Being vegan is a lot like being environmentally friendly or avoiding slave and sweatshop labor, in that no matter how hard you try, the goal will probably remain over the horizon.  Even if every item you put in your body or your home has no animal byproduct, was not tested on animals, and isn’t produced by a company which once used an ingredient formerly tested on an animal… the truck that delivered it to the store where you bought it may have run over a squirrel.  Am I getting ridiculous?  Yes. This argument nearly always ends with ridiculousness, because we live in a non-vegan world and we interact with non-vegan manufacturers and sellers and people.  For now, perfection, vegan purity, is essentially impossible.  All vegans are people working toward an ideal world.  The critical question is not: How vegan are you?  It is this: Are we on the right path, and are we moving in the right direction?

As with any effort toward an ideal, such as environmentalism, or even just being a good person, some basic rules are good to keep in mind:

  1. You’re going to make mistakes, especially in the beginning.  Don’t give up the first (or 41st) time this happens.  Learn from your mistakes and continue forward.
  2. Take the easy and the big steps first (meat, dairy), then work on improving the little areas that are lacking at a pace that doesn’t overwhelm you.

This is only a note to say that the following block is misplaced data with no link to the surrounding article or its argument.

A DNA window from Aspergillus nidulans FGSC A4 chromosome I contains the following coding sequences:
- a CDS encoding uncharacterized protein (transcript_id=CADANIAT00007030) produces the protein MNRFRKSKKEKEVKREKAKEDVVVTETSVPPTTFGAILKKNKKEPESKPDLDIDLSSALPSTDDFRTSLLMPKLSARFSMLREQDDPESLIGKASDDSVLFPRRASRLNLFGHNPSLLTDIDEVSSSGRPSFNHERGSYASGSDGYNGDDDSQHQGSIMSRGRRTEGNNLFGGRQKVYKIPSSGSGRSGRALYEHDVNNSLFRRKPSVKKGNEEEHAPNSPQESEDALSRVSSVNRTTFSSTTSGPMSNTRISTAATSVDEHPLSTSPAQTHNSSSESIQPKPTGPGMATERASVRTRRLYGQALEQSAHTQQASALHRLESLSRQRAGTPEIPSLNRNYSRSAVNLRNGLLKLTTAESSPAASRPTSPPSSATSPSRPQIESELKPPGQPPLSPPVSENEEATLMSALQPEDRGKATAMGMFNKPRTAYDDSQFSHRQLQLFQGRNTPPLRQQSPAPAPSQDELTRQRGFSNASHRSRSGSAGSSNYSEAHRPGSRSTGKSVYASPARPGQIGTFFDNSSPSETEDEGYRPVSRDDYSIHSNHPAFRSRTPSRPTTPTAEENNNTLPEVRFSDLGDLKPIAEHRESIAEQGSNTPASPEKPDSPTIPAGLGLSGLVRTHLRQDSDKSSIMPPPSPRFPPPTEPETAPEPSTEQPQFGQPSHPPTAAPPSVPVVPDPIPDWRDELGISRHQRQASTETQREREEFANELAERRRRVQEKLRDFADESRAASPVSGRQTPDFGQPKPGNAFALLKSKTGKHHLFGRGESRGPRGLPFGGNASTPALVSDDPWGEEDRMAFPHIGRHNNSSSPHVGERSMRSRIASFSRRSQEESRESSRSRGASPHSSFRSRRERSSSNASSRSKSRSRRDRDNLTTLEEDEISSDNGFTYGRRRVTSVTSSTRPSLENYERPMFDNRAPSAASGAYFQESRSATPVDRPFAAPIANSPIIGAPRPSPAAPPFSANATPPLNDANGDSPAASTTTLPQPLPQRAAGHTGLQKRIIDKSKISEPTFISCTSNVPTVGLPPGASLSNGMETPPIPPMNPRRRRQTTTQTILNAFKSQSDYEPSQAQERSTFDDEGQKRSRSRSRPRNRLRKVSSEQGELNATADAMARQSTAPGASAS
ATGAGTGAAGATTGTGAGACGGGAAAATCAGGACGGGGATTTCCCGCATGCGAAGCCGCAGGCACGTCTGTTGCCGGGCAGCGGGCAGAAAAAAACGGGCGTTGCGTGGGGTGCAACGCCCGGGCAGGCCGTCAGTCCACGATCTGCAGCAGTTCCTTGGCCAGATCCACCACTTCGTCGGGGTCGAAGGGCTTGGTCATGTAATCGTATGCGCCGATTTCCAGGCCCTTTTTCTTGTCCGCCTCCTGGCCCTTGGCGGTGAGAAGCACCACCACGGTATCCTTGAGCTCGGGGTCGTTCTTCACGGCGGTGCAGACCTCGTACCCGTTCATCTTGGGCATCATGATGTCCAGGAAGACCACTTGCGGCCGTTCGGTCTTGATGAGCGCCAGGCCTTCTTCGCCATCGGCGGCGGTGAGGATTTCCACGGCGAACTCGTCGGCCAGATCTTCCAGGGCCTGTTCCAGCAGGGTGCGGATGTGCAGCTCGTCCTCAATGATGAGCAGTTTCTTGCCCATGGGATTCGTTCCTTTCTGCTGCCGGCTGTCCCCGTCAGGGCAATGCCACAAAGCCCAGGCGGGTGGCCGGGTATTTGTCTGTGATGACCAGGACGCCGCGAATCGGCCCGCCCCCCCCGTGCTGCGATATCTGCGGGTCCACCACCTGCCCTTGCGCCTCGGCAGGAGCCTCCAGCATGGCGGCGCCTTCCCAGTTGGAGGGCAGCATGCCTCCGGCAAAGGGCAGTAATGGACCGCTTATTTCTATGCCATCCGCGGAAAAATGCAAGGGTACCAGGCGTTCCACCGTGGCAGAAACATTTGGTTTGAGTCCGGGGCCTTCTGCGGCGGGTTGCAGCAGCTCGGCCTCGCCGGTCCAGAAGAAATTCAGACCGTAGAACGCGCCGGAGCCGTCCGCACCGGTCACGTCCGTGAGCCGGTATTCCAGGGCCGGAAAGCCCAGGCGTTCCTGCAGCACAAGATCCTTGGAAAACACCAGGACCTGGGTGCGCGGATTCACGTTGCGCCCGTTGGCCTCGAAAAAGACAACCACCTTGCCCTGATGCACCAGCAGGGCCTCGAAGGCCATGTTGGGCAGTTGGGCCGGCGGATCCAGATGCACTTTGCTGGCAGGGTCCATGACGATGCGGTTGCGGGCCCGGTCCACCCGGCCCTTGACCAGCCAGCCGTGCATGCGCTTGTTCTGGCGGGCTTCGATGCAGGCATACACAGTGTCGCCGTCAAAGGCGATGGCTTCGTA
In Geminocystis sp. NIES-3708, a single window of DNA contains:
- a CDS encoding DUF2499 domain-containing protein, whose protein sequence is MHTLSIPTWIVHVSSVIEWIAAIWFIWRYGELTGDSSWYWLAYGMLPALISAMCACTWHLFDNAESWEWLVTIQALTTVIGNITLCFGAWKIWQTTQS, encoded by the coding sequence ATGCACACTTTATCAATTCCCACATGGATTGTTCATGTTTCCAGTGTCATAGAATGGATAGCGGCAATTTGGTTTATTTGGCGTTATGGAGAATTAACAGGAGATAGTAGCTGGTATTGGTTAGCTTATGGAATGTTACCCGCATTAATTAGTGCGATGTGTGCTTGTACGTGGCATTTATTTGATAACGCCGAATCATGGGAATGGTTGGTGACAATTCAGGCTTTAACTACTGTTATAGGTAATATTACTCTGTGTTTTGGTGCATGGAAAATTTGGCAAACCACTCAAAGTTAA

3. When it comes to the behavior of others, don’t nitpick and condemn.  Share information honestly and openly, but keep in mind that not everyone has reached that “aha” moment yet. (And I’ve never yet encountered a vegan whose “aha” moment consisted of being shouted at and compared to a rapist.)

It’s better to stop eating animals than to continue to eat meat.  It’s better still to consume no dairy or eggs, only plants.  We’re all at different points along the road to a world in which animals are not treated as objects, but as beings.  Yes, you determine your level of involvement on that road.  We should never be content with causing harm.  But we have to accept our own fallibility, and the fallibility of those around us, and allow ourselves (and others) to progress in stages, as our comprehension grows.  Rather than attack our fellow travelers, let’s reach out (with kindness and understanding) to those who haven’t yet found the path, and let’s work to make sure we’re all heading in the same direction.



et cetera